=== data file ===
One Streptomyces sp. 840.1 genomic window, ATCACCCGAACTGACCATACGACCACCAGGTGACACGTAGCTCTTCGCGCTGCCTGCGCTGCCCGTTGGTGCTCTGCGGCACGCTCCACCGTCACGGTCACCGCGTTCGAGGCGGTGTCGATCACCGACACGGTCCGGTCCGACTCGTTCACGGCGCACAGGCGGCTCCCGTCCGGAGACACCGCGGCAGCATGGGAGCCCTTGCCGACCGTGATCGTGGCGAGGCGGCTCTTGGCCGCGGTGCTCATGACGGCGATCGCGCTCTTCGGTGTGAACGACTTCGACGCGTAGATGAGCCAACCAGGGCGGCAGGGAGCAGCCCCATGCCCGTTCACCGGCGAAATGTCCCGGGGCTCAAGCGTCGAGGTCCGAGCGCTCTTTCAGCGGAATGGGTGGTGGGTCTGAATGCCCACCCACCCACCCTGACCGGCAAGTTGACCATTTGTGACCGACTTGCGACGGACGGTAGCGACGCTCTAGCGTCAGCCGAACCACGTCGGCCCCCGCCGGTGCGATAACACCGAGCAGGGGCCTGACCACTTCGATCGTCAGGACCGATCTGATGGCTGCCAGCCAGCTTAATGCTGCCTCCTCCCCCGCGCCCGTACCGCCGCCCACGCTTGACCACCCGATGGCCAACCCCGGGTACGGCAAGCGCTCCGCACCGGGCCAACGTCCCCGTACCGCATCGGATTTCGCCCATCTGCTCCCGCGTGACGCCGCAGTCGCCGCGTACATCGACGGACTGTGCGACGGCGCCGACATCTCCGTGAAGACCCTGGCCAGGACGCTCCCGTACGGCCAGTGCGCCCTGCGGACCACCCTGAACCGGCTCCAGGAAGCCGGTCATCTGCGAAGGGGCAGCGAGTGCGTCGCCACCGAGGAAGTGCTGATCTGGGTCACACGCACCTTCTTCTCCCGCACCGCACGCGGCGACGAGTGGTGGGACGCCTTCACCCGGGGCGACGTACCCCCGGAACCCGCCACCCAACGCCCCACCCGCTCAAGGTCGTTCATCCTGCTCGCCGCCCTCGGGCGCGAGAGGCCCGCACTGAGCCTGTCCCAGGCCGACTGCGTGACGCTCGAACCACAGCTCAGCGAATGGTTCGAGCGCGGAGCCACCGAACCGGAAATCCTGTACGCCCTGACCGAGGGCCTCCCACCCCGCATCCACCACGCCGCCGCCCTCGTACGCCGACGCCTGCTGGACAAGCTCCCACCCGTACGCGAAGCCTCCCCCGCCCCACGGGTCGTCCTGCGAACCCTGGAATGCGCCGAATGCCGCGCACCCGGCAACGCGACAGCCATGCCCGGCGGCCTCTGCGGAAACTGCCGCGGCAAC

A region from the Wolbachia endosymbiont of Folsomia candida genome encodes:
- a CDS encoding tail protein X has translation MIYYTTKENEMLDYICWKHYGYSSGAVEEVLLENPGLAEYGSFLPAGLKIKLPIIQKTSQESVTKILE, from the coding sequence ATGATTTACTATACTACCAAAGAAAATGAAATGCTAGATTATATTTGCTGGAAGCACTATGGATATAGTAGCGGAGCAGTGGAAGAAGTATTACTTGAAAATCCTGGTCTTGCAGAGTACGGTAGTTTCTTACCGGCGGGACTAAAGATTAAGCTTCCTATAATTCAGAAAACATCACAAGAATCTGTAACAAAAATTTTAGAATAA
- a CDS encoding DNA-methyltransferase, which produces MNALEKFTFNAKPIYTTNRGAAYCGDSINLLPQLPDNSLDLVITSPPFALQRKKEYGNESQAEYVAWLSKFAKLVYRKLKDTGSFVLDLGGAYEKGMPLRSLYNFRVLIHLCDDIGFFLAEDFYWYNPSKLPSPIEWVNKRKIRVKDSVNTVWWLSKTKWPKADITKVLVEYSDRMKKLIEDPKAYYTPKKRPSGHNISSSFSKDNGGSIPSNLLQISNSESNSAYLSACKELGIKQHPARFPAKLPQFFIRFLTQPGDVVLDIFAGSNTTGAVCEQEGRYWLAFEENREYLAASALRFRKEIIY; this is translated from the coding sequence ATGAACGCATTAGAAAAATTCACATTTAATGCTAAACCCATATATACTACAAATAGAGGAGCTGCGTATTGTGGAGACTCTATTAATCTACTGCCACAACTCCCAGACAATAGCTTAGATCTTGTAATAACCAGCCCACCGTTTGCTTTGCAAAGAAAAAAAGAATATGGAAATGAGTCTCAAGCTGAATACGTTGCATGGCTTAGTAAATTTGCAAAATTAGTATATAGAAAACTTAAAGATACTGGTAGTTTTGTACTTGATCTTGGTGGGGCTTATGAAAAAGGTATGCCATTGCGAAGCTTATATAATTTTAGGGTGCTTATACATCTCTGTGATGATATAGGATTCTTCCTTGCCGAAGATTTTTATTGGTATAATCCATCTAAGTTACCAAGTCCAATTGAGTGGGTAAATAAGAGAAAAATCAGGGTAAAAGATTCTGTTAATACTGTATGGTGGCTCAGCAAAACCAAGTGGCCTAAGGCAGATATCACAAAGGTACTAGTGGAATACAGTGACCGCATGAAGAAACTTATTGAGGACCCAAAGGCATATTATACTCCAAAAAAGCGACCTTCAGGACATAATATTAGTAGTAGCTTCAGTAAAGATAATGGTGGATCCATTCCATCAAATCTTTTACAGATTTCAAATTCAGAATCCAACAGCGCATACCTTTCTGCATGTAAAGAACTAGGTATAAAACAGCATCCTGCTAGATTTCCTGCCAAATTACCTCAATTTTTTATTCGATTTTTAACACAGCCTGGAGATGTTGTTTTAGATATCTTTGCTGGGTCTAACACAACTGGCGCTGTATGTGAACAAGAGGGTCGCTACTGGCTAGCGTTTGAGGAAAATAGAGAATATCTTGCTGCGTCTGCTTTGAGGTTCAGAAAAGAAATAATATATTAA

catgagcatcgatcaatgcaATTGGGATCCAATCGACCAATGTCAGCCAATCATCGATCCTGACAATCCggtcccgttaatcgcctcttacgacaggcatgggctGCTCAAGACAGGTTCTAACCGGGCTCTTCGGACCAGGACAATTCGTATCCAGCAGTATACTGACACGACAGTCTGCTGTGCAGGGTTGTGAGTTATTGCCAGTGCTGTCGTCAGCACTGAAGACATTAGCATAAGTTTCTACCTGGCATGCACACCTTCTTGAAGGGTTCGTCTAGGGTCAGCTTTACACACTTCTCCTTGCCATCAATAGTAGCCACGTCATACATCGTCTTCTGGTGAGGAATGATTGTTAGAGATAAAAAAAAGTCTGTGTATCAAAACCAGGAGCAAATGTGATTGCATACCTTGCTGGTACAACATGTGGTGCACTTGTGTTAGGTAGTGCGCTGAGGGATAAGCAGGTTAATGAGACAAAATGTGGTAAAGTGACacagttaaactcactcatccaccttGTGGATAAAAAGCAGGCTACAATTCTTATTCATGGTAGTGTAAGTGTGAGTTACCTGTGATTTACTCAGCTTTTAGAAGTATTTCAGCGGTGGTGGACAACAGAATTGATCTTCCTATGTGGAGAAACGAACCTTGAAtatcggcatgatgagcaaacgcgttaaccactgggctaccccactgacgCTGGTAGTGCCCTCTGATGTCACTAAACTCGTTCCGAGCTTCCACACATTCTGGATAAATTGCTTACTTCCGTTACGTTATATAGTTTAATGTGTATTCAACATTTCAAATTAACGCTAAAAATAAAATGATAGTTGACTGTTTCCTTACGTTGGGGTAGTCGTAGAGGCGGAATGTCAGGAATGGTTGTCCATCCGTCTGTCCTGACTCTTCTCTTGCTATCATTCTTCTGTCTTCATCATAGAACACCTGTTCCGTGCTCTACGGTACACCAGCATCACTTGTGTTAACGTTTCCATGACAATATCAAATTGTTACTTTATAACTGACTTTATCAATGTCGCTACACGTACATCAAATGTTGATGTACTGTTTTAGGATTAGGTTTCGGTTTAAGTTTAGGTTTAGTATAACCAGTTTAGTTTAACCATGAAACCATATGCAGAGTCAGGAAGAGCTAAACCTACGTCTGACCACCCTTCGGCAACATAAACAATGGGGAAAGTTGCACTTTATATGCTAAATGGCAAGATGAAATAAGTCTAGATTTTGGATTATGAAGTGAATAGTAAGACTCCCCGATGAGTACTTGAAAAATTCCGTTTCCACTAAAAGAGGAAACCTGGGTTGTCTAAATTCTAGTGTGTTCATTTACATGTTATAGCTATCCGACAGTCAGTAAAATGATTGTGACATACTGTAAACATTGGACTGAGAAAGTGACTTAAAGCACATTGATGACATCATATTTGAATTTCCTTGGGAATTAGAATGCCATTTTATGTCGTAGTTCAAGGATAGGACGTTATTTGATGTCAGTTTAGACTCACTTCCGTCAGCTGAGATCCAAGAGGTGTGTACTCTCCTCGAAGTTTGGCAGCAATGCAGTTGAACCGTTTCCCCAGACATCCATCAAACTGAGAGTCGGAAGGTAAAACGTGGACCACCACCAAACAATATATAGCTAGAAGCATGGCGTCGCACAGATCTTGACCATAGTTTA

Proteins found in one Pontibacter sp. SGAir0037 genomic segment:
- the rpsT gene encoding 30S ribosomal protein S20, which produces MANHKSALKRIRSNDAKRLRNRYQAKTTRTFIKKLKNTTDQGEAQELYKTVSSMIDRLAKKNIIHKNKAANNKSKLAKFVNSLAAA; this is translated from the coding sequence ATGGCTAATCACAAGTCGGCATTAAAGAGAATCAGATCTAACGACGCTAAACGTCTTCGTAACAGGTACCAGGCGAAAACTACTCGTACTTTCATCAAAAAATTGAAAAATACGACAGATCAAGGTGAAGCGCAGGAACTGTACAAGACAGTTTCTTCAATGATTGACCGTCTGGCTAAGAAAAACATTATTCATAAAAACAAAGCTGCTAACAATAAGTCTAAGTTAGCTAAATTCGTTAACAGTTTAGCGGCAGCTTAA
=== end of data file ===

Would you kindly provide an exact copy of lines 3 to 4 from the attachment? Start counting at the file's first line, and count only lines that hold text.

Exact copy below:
- a CDS encoding tail protein X has translation MIYYTTKENEMLDYICWKHYGYSSGAVEEVLLENPGLAEYGSFLPAGLKIKLPIIQKTSQESVTKILE, from the coding sequence ATGATTTACTATACTACCAAAGAAAATGAAATGCTAGATTATATTTGCTGGAAGCACTATGGATATAGTAGCGGAGCAGTGGAAGAAGTATTACTTGAAAATCCTGGTCTTGCAGAGTACGGTAGTTTCTTACCGGCGGGACTAAAGATTAAGCTTCCTATAATTCAGAAAACATCACAAGAATCTGTAACAAAAATTTTAGAATAA
- a CDS encoding DNA-methyltransferase, which produces MNALEKFTFNAKPIYTTNRGAAYCGDSINLLPQLPDNSLDLVITSPPFALQRKKEYGNESQAEYVAWLSKFAKLVYRKLKDTGSFVLDLGGAYEKGMPLRSLYNFRVLIHLCDDIGFFLAEDFYWYNPSKLPSPIEWVNKRKIRVKDSVNTVWWLSKTKWPKADITKVLVEYSDRMKKLIEDPKAYYTPKKRPSGHNISSSFSKDNGGSIPSNLLQISNSESNSAYLSACKELGIKQHPARFPAKLPQFFIRFLTQPGDVVLDIFAGSNTTGAVCEQEGRYWLAFEENREYLAASALRFRKEIIY; this is translated from the coding sequence ATGAACGCATTAGAAAAATTCACATTTAATGCTAAACCCATATATACTACAAATAGAGGAGCTGCGTATTGTGGAGACTCTATTAATCTACTGCCACAACTCCCAGACAATAGCTTAGATCTTGTAATAACCAGCCCACCGTTTGCTTTGCAAAGAAAAAAAGAATATGGAAATGAGTCTCAAGCTGAATACGTTGCATGGCTTAGTAAATTTGCAAAATTAGTATATAGAAAACTTAAAGATACTGGTAGTTTTGTACTTGATCTTGGTGGGGCTTATGAAAAAGGTATGCCATTGCGAAGCTTATATAATTTTAGGGTGCTTATACATCTCTGTGATGATATAGGATTCTTCCTTGCCGAAGATTTTTATTGGTATAATCCATCTAAGTTACCAAGTCCAATTGAGTGGGTAAATAAGAGAAAAATCAGGGTAAAAGATTCTGTTAATACTGTATGGTGGCTCAGCAAAACCAAGTGGCCTAAGGCAGATATCACAAAGGTACTAGTGGAATACAGTGACCGCATGAAGAAACTTATTGAGGACCCAAAGGCATATTATACTCCAAAAAAGCGACCTTCAGGACATAATATTAGTAGTAGCTTCAGTAAAGATAATGGTGGATCCATTCCATCAAATCTTTTACAGATTTCAAATTCAGAATCCAACAGCGCATACCTTTCTGCATGTAAAGAACTAGGTATAAAACAGCATCCTGCTAGATTTCCTGCCAAATTACCTCAATTTTTTATTCGATTTTTAACACAGCCTGGAGATGTTGTTTTAGATATCTTTGCTGGGTCTAACACAACTGGCGCTGTATGTGAACAAGAGGGTCGCTACTGGCTAGCGTTTGAGGAAAATAGAGAATATCTTGCTGCGTCTGCTTTGAGGTTCAGAAAAGAAATAATATATTAA